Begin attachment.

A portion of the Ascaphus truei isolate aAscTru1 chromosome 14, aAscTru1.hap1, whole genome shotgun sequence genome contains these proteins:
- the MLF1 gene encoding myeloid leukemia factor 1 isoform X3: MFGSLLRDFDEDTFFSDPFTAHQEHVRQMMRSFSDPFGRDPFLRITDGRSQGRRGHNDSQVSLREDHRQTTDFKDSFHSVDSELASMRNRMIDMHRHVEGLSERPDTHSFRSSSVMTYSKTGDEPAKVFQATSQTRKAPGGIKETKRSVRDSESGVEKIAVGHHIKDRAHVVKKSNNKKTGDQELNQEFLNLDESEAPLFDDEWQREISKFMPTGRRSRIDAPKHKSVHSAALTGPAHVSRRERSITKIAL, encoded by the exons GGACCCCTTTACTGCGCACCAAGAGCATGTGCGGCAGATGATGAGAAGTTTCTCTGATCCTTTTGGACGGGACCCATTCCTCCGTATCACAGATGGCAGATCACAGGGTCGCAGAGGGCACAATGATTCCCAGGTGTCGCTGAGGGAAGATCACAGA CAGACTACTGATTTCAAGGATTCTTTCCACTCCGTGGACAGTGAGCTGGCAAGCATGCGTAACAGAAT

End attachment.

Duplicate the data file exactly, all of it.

A portion of the Ascaphus truei isolate aAscTru1 chromosome 14, aAscTru1.hap1, whole genome shotgun sequence genome contains these proteins:
- the MLF1 gene encoding myeloid leukemia factor 1 isoform X3: MFGSLLRDFDEDTFFSDPFTAHQEHVRQMMRSFSDPFGRDPFLRITDGRSQGRRGHNDSQVSLREDHRQTTDFKDSFHSVDSELASMRNRMIDMHRHVEGLSERPDTHSFRSSSVMTYSKTGDEPAKVFQATSQTRKAPGGIKETKRSVRDSESGVEKIAVGHHIKDRAHVVKKSNNKKTGDQELNQEFLNLDESEAPLFDDEWQREISKFMPTGRRSRIDAPKHKSVHSAALTGPAHVSRRERSITKIAL, encoded by the exons GGACCCCTTTACTGCGCACCAAGAGCATGTGCGGCAGATGATGAGAAGTTTCTCTGATCCTTTTGGACGGGACCCATTCCTCCGTATCACAGATGGCAGATCACAGGGTCGCAGAGGGCACAATGATTCCCAGGTGTCGCTGAGGGAAGATCACAGA CAGACTACTGATTTCAAGGATTCTTTCCACTCCGTGGACAGTGAGCTGGCAAGCATGCGTAACAGAAT